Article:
What could be better than a Scottish noir with the authentic ring of its slang as a major component of the characters vernacular? In the present case of Liam McIlvanney’s first attempt at the genre in THE QUAKER, very little as the complex and creative mystery moves along on a straight path, presents a number of forks in the road and settles into a marvelous whodunit. The novel focuses on the search for a serial killer who has already claimed three women as his victims. After a yearlong investigation, the Marine Flying Squad of the Glasgow Police Department have reached a dead end and are searching for closure. The problem that arises is that a fourth victim turns up, but an individual who is charged with all four murders has nothing to do with the first three which authorities do not want to hear or accept. What could be the motivations of the powers that be? A commander who has reached a retirement age and wants to go out with a major success. A police department that wants to put the crimes behind them and move on or for some other nefarious reason.
The scenario that McIlvanney has laid out becomes quite frustrating for the main character, Detective Duncan I. McCormack who is brought in from another department to bring the case of the first murders to some type of conclusion. McCormack is instructed to investigate the Marine Flying Squad and determine what went wrong and why the police have failed in trying to solve the case. McCormack is not accepted by his colleagues that he is overseeing, and he receives little cooperation which does not stop him from conducting his due diligence and concluding that the Marine detectives have conducted a thorough investigation but relied too heavily on a particular witness and that other avenues of inquiry were overlooked. As he was tasked McCormack advised that the investigation be wound down, especially since there had not been another murder for over a year, and it was logical to assume that the perpetrator was no longer at large in the Glasgow area.
The original murders centered on three woman, Jacquilin Keevins, Ann Ogilvie and Marion Mercer who had gone out dancing and wound up raped and murdered. McCormack was against investigating the investigators as he wanted to concentrate on putting away John McGlasham, the biggest crime boss in Glasgow. In conducting his reinvestigation McCormack comes across important characters who his colleagues reject. As the author lays out the noir he provides an intimate portrait of Glasgow in the late 1960s focusing on run down parts of the city and a program to renovate the city’s many decaying tenements. In addition, by relying repeatedly on Scottish slang for dialogue the conversations between characters present a high degree of authenticity.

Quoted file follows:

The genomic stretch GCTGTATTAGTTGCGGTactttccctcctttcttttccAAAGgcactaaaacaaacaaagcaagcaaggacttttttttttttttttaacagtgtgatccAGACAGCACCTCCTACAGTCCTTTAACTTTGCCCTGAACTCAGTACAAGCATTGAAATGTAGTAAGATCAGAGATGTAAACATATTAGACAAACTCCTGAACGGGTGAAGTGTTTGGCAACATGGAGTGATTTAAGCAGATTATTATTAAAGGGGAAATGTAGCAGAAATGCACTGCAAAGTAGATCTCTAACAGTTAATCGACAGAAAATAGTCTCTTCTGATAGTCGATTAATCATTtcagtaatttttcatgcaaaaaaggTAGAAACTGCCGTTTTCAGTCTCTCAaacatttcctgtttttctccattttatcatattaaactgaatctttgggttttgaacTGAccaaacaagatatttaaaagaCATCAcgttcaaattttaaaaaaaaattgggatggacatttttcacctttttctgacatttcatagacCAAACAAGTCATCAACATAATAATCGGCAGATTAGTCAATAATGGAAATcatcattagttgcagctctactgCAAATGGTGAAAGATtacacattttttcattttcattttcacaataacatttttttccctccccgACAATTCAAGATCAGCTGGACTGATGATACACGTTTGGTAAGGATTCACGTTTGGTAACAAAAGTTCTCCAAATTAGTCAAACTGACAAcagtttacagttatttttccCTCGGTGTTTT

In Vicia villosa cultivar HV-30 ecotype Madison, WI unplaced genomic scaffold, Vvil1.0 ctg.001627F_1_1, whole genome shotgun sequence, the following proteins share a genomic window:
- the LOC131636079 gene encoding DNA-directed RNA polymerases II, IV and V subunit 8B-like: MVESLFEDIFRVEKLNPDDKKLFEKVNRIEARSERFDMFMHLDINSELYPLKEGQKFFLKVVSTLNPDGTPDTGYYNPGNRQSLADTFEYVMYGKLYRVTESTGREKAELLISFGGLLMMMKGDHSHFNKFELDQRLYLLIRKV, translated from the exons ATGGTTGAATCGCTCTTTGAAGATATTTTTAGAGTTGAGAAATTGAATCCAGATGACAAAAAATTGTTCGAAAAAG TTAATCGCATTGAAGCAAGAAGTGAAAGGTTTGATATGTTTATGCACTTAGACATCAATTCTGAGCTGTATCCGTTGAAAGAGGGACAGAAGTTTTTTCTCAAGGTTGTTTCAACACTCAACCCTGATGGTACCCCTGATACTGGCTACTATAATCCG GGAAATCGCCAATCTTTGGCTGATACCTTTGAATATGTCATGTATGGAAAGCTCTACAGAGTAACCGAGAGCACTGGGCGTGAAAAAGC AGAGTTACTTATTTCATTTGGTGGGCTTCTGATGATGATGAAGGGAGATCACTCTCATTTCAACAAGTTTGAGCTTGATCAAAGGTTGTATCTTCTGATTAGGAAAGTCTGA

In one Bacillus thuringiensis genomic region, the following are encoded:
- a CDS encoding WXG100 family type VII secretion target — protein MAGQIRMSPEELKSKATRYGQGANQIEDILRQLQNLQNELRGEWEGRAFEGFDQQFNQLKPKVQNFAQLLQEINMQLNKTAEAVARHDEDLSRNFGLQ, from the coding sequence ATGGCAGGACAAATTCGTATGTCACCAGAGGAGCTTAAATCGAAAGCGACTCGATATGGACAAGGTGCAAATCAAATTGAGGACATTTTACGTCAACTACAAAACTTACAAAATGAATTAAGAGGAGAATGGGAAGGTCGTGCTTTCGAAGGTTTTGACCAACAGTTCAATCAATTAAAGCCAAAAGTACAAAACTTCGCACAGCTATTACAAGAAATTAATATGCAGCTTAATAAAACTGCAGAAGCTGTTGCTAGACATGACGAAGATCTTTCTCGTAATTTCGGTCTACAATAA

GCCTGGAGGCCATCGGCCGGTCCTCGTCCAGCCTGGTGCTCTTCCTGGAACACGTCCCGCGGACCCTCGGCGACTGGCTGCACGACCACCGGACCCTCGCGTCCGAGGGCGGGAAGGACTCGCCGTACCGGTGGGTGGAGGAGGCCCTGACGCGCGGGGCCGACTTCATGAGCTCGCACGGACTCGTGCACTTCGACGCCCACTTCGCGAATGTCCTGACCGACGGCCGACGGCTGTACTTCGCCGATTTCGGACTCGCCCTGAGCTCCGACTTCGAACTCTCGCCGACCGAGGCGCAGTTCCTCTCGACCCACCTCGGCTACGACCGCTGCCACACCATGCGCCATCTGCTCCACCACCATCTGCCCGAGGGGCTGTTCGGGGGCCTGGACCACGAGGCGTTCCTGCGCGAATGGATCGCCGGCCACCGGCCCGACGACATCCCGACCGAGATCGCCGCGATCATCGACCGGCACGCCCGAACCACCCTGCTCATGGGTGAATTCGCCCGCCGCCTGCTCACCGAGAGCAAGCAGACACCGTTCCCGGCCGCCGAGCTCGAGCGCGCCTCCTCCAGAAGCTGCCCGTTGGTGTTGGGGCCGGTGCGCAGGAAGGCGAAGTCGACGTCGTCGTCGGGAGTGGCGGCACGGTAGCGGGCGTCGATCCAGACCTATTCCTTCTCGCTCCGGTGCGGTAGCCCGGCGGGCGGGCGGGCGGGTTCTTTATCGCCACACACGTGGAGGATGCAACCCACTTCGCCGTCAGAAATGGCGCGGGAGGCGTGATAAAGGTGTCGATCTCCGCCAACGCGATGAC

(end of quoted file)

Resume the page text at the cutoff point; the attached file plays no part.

There are a number of important characters that are developed. McCormack’s partner, Derek Goldie is a big mouth blowhard of a detective who seems cocksure about everything. DCI Angus Flett, McCormack’s boss is the Commander of the Flying Squad who tries to keep McCormack aboard, and DCI George Cochrane in charge of the first failed investigation, among others. McIlvanney has the unique ability to develop clues that appear far-fetched but in the end become important. Esoteric discoveries like the role of Mary Queen of Scots and her four women in waiting seem to be important, leading McCormack to brush up on his history through renowned historian Antonia Fraser’s biography. Evidence hidden in abandoned tenements abound, Scottish poetry, and a series of songs sung to McCormack by his grandmother when he was a child. Another interesting touch is how McIlvanney gives the murder victims their own voice as he has them recount their own murders from their perspective – very eerie!
As the noir focuses on the serial murders, McIlvanney introduces a second story line which at first centers around the planning and conducting of a robbery of the Glendinning Auction House. The robbers are led by Stephen Dalziei who brings in an outside safecracker from London, Alex Paton. The robbery is a success until Paton is arrested for the fourth murder as he was hiding in a tenement in which the body was found. There are certain elements of the police force that are desperate for a conclusion and charge him as the serial killer even though the evidence is rather incomplete – the question is why.
Once McCormack completes his report he wants to return to fight organized crime but refuses to let go. Higher ups are angry because of his tenacity which becomes the deepest mystery of all. Why do they want to convict an innocent man and who is the Quaker?
McIlvanney has structured an at times frustrating scenario. First, and foremost he lays out the crimes, the investigation, the re-investigation, and the fake scenario of an alternative murderer to cover for the real Quaker. Second, was the Quaker arranging a set up for Alex Paton who was innocent of murder to be found guilty even after a fourth murder takes place. For McCormack what was really happening and what could he do to solve the crime against the wishes of others.
My only suggestion for the author is to develop the personal lives of his main characters more. There is a hint of the private lives of McCormack, Goldie, Cochrane, Flett, Levein, apart from the Quaker which could have enhanced the story line and drawn the reader closer to the characters. Despite this slight drawback, the author knows how to capture the reader’s attention and create a nail bitter that has a powerful ending. Further, the noir concept can at times be formulaic, but in the author’s hands he reminds us of what an enduring approach to murder mysteries it is. McIlvanney’s first effort produced a number of awards and I look forward to reading his latest just released, THE HERETIC.